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I cannot find a single thing to read since Song of Ice and Fire and the Dunk and Egg novels. Martin seems to have ruined me for fantasy. Previous to Martin my favorite books were LOTR, and I'd been searching all of my life to find something that held a candle to Tolkien.
I've read tons of fantasy books but all of them, including WoT, just seemed like copies of Tolkien or Howard until I read Martin.
Enter Malazan Book of the Fallen. It was recommended on several sites for Martin fans...and I just don't get it. There are people out there who actually think this book is better than Martin's?
I mean...the guy TELLS, not shows...unless we need to know something to make us understand what's going on, and then he TELLs us nothing.
Is there any reason I need the "Little did 'Sail know that her boyfriend would be dead in 2 hours."
With sentences like those, he not only steps out of 3rd person limited and suddenly is omniscient...but why did we need to be told like we are hearing a "Three Little Bears" narrative from our grandmother?
That's not post-modernism. It's just poor writing- I would get a D- in creative writing 101 if I stepped out of my chosen POV AND deliberately TOLD instead of using some foreshadowing at least.
But we don't even need to have any foreshadowing for this particular instance; Erickson tells us what's going to happened and then describes it happeneing- we really only need one or the other.
I'm sure Erickson's world-building is awesome like everyone says it is- but can he WRITE?
Switching back and forth between character viewpoints and between limited and omniscient view point, deux ex machinas en masse, telling when he should be showing and silence when he should be telling...I just don't think he'd pass the writing courses I've gone through. I've heard him comaperd to post-modernist like Pynchon but I've read Pynchon and I can tell you that when he plays with literary convention it has a PURPOSE and you can tell immediately. When Erickson does it I wonder where the editor to this series was, and how a publishing house looked past it when accepting the work.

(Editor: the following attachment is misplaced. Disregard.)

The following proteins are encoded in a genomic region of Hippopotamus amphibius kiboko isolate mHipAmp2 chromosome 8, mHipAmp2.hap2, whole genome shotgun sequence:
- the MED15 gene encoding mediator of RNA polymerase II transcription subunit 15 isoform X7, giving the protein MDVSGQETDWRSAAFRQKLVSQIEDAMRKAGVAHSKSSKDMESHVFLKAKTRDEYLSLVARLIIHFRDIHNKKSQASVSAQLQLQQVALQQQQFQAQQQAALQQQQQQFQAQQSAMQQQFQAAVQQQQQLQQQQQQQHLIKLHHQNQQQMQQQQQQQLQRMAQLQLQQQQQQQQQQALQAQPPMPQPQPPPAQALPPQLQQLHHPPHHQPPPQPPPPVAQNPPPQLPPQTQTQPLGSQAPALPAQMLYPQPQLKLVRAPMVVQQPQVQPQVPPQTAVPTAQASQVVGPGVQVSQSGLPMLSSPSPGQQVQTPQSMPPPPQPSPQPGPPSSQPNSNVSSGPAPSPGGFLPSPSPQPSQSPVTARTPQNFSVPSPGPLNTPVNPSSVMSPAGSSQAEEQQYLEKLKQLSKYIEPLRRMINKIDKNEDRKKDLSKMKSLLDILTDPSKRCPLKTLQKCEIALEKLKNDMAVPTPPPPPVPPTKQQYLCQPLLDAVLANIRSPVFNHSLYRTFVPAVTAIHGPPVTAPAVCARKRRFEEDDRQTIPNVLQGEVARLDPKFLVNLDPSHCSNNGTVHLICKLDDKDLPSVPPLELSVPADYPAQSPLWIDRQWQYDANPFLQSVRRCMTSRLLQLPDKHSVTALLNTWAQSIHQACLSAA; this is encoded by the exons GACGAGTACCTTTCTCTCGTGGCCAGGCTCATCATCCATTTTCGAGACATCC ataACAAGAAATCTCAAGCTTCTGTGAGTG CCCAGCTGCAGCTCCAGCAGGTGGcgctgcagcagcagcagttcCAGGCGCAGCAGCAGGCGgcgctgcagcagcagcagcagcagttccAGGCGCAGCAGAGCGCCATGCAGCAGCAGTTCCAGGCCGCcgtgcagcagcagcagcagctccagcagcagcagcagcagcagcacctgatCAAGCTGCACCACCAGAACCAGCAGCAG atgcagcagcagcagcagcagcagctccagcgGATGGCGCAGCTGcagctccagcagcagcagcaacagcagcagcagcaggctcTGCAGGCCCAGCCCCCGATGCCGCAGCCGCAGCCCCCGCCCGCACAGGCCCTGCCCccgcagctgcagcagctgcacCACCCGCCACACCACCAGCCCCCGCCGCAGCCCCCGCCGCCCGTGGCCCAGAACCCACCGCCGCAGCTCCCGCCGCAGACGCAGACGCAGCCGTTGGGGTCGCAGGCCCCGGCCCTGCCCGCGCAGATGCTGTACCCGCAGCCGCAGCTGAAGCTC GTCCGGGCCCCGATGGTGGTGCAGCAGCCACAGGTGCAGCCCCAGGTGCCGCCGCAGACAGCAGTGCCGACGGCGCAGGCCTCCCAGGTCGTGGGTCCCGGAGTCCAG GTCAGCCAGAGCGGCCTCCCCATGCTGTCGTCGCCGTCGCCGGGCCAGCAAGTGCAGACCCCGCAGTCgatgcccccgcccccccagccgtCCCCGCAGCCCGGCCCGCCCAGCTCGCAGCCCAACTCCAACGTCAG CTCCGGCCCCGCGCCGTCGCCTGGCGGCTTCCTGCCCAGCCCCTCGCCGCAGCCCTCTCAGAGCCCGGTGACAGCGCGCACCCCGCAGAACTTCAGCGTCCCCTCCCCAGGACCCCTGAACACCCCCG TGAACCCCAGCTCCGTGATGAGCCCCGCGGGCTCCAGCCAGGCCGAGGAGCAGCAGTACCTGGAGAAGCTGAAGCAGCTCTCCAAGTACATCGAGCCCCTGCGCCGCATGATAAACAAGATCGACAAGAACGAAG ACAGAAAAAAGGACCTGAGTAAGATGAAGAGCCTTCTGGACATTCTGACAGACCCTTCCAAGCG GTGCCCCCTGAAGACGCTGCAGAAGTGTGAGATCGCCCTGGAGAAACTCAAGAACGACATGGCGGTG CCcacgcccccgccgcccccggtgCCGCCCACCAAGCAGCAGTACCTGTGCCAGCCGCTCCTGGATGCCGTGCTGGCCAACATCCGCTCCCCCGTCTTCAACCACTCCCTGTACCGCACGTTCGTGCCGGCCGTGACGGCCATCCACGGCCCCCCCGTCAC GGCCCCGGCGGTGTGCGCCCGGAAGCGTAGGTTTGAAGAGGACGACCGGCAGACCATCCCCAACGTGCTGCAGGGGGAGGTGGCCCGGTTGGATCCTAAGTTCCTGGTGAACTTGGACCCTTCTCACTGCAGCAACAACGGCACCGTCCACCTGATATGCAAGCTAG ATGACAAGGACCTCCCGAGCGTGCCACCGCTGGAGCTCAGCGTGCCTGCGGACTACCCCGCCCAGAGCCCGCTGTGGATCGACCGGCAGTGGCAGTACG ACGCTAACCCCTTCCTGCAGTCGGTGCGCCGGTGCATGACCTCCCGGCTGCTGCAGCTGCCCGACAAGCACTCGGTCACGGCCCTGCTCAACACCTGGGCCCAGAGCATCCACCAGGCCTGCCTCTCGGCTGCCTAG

But at least it gives me hope to get my fantasy work published...if you don't even need to know the rules of Creative Writing 101 and can still employ deuc ex machine in a modern work and have it published...if you don't even need to have character development or even any explanation of what the book is ABOUT in the first 1000 pages...hell I've got a shot after all!

Plus ...I'm told he finally explains his magic system in the third book or so? Until then we just have to drudge through it like it's a lazy solve-all, akin to Batman's never-ending supply of Bat tools, premade for every situation under the sun? And there's different schools of magic but they all seem the same just from different Wards (whatever those are)? Someone help me out here...I'm on page 100 and thinking of looking for another book with which to await Winds of Winter.

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Joe Lyon Laydon,



Honestly if you are wanting something Tolkienesque then I would recommend The Second Apocalypse by Bakker. Probably the closest thing I have read to Tolkien in terms of scriptural style. Not for everyone but I love it.


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snip

Erickson is not for everyone. I don't like it either, but a friend of mine thinks they are the best books ever written, regardless of genre.

Have you tried Robin Hobb, Joe Abercrombie, Daniel Abraham, Scott Lynch, or Mark Lawrence? I loved all of these and would put them on the same level as Martin.

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Thank you guys for the recommendations.


I've been trying to get into Best Served Cold by Abercrombie and the first Malazan book.


Got farther along on the Abercrombie, then went back to rereading Martin. Then went back to Malazan.


I always seem to start looking for something else when I hit a Sansa chapter- they were all good the first time but the second time it's a little laborious.


I think I may have started with the wrong Abercrombie story- great writing but it seems to just be a revenge tale.


At least I know Abercrombie understands why we don't skip points of view mid-paragraph and tell the plot before it happens!


I'll check out Bakker, thanks! What is Abercrombie's best work?



I really liked Thomas Covenant except for some of the stupid names like Lord Foul...names like Darken Maul also really irk me.